-Member of The IRCL Describes War Crimes Court
By R. Joyclyn Wea
A member of the Inter-Religious Council of Liberia (IRCL) has described as “witch hunt” the establishment of war and economic crimes tribunal in Liberia.
Liberians and human rights organizations are calling for the establishment of the war crimes tribunal in the country in order to prosecute alleged perpetrators of war and economic crimes in the country between 1979 and 2003.
Speaking at this year’s world postal day program, Musa Bamba alleged that people were forced to fight in Liberia and as such; reconciliation is needed as compared to the establishment of war crimes court which many citizens including human rights organizations are advocating for.
“One of the burning issues today in Liberia is the establishment of the so-called war crimes court. We are not encouraging witch hunting; we should reflect on our history when the war started, how the war started,” Musa Bamba said.
Bamba further recounted that individuals were attacked during the war and those who were attacked fled the country, prepared themselves and came back to the country, something he said made the situation complex.
He further added “nobody will support war in his or her country; but when people are involved in such act, it does not give right to a regime to witch-hunt those who are from that ethnic group or region.”
Though Bamba did not mention the regime that is witch-hunting former warlords and some alleged culprits, but warned the country to do away with situation which he claimed would cause killing in the country saying “so, we condemn the issue of the war crimes court; we want peace and reconciliation.”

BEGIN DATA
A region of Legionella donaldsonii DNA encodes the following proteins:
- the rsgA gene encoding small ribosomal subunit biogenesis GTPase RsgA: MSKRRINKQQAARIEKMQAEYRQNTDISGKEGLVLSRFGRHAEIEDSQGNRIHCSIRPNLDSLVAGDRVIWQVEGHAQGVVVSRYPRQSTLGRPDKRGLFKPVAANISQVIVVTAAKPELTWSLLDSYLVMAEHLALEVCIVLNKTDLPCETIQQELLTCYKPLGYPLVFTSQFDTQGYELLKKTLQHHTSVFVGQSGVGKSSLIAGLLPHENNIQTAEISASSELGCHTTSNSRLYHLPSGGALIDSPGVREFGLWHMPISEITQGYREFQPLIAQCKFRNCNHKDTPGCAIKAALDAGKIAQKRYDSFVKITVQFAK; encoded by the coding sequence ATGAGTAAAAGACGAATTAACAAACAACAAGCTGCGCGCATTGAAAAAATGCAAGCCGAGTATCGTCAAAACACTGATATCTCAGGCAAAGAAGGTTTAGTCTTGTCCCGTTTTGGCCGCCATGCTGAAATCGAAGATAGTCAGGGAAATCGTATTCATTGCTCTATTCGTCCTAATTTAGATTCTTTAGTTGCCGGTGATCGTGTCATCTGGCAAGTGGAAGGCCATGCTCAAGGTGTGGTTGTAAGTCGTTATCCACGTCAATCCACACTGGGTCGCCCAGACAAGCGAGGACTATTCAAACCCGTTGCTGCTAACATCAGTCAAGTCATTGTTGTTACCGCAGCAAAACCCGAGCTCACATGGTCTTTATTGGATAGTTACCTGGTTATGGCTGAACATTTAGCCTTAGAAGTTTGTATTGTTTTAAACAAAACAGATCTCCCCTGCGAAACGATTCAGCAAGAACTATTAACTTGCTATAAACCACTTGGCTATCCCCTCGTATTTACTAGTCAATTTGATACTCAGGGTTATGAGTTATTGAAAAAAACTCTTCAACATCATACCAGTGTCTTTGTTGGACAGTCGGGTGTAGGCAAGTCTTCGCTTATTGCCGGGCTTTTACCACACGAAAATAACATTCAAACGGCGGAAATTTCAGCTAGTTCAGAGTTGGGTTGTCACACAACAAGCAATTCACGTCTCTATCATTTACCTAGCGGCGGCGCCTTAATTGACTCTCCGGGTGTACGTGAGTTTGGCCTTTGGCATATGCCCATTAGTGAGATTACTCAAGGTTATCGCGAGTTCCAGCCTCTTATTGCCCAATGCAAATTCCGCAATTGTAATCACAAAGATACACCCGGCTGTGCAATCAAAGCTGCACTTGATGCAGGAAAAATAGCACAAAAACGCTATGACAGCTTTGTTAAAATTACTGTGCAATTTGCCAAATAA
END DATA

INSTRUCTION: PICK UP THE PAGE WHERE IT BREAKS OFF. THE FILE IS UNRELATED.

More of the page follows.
At the same time, Bamba has expressed disappointment in the government over how it is reportedly handling issues surrounding the missing billions Liberian banknotes.
According to him, religious leaders are not investigators, but rather peace makers, something he said led to their recent decision to back off from the Presidential Investigation Team saying “the only time the government knows us is when it is in crisis.”
“For us our question was, if no money got missing, why a committee should be constituted. A committee was established and the religious community was invited to be part of the investigative team and the members used their wisdom and say no,” Bamba.
He wants the PIT to come up with its findings that can convince the public that indeed no money is missing.
“But even if the findings of the committee established that no money is missing. Those who alleged that money got missing should be called to explain if they find it reasonable,” he added.
“That allegation is so grave. Sometime people even try to trace you because it undermines the security of the nation; and even incite the population against the regime which is very bad.”